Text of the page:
By CAROLINE MARSHALL, campaignlive.co.uk, Friday, 13 October 2000 12:00AM
Industry bashes, like the (world's longest) dinner to celebrate ISBA's 100th birthday this week, or even our own Poster Awards, are social minefields for Campaign staffers. Chances are that we will end up sitting near a client who has suffered at the hands of one of the magazine's more fearless profiles. So this week, sandwiched between a 'cold, aloof, picky and unyielding' confectionery client and a financial services client 'with a huge chip on his shoulder, an ego the size of a planet and a profound ignorance of the subtleties of creative ads', I was delighted (well, all right, relieved) when the conversation finally turned from the injustices of the trade magazine profile to the shortcomings of agencies.
Lest this sound merely like Campaign reverting to sniping at the industry, let's just reiterate a point that Unilever's chairman, Niall Fitzgerald, made repeatedly in his speech to ISBA's great and good: well-known brand names are a company's strongest asset and advertising is the key contributor to their distinct personalities. So far, so good, and utterly uncontroversial.
(It was left to Sir Martin Sorrell, the evening's other speaker, to raise some more challenging points.)
But implicit in the criticisms directed at agencies by my dinner companions was the old notion that there is still a large minority of the UK ad agency community that clings to some notion of creativity as if it is a tangible thing unrelated to the grubby commercial business in hand. It is clearly this minority that continues to hamper the industry's attempts to restore client trust. People who pay lip-service to their clients' needs but really just want that Pencil or Arrow.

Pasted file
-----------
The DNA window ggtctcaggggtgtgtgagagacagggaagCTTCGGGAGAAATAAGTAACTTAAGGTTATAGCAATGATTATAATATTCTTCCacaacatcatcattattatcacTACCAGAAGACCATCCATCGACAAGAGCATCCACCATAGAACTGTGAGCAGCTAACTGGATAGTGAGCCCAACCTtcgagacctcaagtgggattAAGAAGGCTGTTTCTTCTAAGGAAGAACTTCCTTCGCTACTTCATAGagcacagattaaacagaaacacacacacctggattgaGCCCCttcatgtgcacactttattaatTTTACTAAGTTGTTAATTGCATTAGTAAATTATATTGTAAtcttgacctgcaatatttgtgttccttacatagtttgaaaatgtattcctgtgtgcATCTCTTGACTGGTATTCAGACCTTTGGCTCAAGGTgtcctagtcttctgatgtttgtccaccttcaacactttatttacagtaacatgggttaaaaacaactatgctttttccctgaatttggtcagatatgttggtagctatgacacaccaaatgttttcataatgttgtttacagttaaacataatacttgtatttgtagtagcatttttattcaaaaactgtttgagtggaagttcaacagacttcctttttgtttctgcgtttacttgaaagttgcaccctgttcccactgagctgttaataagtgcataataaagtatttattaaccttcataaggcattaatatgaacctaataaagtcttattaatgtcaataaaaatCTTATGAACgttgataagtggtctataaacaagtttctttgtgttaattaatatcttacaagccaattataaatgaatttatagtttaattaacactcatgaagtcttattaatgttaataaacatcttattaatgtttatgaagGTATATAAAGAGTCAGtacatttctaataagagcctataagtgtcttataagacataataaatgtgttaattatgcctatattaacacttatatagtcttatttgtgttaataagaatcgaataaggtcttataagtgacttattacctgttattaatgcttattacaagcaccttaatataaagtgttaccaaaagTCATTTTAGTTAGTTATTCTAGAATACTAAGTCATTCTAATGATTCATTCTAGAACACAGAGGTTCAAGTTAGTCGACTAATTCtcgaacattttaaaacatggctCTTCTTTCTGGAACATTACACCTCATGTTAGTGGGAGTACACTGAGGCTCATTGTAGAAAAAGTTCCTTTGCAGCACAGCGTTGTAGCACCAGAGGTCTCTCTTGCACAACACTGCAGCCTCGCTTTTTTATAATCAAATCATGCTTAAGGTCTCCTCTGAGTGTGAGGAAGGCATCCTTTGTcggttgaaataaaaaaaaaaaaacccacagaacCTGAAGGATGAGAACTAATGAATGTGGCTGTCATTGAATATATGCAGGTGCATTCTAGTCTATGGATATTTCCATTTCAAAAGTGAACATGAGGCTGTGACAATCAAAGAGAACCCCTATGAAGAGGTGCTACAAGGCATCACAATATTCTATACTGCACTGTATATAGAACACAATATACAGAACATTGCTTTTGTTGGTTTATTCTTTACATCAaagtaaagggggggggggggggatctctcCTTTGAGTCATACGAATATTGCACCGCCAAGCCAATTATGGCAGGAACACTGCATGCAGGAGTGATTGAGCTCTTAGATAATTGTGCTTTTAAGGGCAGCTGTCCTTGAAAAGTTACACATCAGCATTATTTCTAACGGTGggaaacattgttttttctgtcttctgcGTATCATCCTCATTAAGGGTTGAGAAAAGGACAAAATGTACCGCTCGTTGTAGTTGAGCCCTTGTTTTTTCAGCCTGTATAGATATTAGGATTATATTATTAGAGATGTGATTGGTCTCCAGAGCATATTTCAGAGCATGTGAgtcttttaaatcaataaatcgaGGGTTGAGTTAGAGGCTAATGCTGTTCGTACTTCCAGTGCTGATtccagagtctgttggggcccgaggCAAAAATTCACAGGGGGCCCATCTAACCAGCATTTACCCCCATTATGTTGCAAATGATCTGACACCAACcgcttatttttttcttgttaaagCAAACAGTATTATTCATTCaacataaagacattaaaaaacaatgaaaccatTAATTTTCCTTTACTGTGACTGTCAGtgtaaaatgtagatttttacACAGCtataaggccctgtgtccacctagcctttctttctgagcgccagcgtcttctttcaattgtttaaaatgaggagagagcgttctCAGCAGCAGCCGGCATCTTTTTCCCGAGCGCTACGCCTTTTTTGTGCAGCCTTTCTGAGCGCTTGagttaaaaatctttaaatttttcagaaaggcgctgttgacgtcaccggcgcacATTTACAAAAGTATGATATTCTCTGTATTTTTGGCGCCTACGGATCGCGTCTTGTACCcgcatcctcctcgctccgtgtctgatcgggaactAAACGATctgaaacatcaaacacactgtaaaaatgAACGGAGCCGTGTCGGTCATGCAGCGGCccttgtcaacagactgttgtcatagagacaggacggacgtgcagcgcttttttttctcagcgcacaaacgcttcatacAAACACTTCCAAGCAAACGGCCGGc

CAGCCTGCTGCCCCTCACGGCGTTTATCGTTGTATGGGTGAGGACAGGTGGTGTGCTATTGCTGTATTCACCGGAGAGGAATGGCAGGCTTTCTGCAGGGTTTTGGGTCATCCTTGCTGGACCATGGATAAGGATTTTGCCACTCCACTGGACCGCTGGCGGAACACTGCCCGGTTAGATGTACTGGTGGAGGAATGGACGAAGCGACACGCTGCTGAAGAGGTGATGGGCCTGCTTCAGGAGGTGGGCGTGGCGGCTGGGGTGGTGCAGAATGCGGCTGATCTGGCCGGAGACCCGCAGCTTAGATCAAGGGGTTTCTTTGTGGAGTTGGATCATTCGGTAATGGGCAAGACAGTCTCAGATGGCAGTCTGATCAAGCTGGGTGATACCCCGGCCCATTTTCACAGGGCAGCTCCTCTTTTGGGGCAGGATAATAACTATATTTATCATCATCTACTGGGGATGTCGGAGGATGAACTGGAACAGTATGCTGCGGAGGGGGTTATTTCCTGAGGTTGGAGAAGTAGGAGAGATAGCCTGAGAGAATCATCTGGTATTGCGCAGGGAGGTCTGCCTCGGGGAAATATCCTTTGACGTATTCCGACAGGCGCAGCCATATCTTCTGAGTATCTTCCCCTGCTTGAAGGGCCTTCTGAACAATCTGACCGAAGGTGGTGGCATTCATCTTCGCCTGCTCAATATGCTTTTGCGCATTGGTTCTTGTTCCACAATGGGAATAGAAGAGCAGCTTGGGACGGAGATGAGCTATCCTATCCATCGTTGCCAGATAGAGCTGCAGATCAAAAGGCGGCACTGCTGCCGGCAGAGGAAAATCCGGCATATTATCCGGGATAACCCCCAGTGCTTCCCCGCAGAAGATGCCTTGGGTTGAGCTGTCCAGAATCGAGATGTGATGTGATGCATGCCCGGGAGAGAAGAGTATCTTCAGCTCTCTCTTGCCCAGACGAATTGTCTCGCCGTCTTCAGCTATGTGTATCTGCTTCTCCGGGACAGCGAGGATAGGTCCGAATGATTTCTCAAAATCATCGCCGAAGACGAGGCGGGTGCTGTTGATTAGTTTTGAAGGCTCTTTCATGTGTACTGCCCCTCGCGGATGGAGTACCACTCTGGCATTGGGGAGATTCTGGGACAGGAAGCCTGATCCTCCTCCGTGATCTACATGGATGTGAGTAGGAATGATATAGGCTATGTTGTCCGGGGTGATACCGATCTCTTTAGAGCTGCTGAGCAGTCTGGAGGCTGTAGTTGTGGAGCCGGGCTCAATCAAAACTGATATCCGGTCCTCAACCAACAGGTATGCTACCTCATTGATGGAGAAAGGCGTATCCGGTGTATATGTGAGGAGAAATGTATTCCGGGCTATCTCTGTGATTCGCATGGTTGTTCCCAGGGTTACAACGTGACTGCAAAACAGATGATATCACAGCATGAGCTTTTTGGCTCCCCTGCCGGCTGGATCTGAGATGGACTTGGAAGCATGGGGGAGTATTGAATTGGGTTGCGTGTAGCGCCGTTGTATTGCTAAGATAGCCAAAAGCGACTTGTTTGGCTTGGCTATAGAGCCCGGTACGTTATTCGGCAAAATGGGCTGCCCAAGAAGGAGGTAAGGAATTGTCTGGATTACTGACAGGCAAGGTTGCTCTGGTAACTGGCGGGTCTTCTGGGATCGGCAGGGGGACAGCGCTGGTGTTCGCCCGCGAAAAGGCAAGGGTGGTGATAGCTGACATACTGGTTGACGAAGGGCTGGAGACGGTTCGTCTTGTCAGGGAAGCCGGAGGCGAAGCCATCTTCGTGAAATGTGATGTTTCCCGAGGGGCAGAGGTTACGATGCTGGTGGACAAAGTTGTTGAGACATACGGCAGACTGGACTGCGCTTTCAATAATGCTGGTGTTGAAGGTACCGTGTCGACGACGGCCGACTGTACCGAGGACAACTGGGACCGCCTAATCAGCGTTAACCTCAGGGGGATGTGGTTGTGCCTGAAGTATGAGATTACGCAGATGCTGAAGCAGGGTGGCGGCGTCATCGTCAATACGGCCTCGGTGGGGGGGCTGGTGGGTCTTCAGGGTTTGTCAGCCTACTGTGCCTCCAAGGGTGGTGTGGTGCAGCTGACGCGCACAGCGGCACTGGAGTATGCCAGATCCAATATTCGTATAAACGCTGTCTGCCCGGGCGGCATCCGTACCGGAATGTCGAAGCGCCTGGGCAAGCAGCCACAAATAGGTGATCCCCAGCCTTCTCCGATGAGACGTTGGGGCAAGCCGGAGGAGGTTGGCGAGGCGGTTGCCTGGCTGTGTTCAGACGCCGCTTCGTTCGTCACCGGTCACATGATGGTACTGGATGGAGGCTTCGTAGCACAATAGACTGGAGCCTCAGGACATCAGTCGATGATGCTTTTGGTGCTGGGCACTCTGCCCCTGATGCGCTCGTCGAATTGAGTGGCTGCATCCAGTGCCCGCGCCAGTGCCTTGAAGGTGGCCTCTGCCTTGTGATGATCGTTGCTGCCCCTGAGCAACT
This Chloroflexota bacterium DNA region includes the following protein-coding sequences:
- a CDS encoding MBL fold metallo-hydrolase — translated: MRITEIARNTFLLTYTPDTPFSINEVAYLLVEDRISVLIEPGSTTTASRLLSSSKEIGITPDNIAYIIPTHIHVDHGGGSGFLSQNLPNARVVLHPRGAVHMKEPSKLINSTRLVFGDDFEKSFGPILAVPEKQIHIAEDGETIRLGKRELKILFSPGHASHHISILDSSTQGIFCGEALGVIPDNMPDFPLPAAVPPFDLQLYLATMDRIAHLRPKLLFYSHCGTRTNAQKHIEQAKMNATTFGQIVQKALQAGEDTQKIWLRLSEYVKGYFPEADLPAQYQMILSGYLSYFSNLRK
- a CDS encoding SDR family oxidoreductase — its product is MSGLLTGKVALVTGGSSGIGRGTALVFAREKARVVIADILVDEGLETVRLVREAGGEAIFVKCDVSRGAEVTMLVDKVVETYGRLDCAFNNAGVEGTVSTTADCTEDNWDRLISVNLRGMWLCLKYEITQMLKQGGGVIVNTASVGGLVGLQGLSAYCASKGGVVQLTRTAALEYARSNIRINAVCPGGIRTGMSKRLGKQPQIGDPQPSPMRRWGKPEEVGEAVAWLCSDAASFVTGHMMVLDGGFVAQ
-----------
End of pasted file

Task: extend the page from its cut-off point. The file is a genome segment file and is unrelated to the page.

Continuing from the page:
In the past, this magazine has, perhaps, been as guilty as anyone in nurturing that attitude as acceptable. It no longer does so. As this week's Poster Awards show, the goal for any agency should be creative achievement in the service of a client. With that in mind, hats off to all the winners, especially the top prize-winner, M&C Saatchi's 'nipples' for Vogue.com, and the other contender for the big prize, BMP DDB's 'Twiggy' for Oxfam.
You may find yourself recalling that the same 'nipples' poster won the dubious accolade of Turkey of the Week from this magazine a year ago.
Hands up and red faces all round, you're right. It was described as 'the kind of cheap and really nasty pun that the UK advertising industry holds dear'.
To that former Campaigner, and to the 83 people who complained about the poster to the ASA, it was, clearly, offensive. To our jury, however, 'nipples' knows its target consumer about as well as it's possible to do, is a superb example of the style of a product matched by advertising art direction, and will have alienated only those who would never sample Vogue.com anyway. Amazing how great ads have the power to polarise opinion, isn't it?
This article was first published on campaignlive.co.uk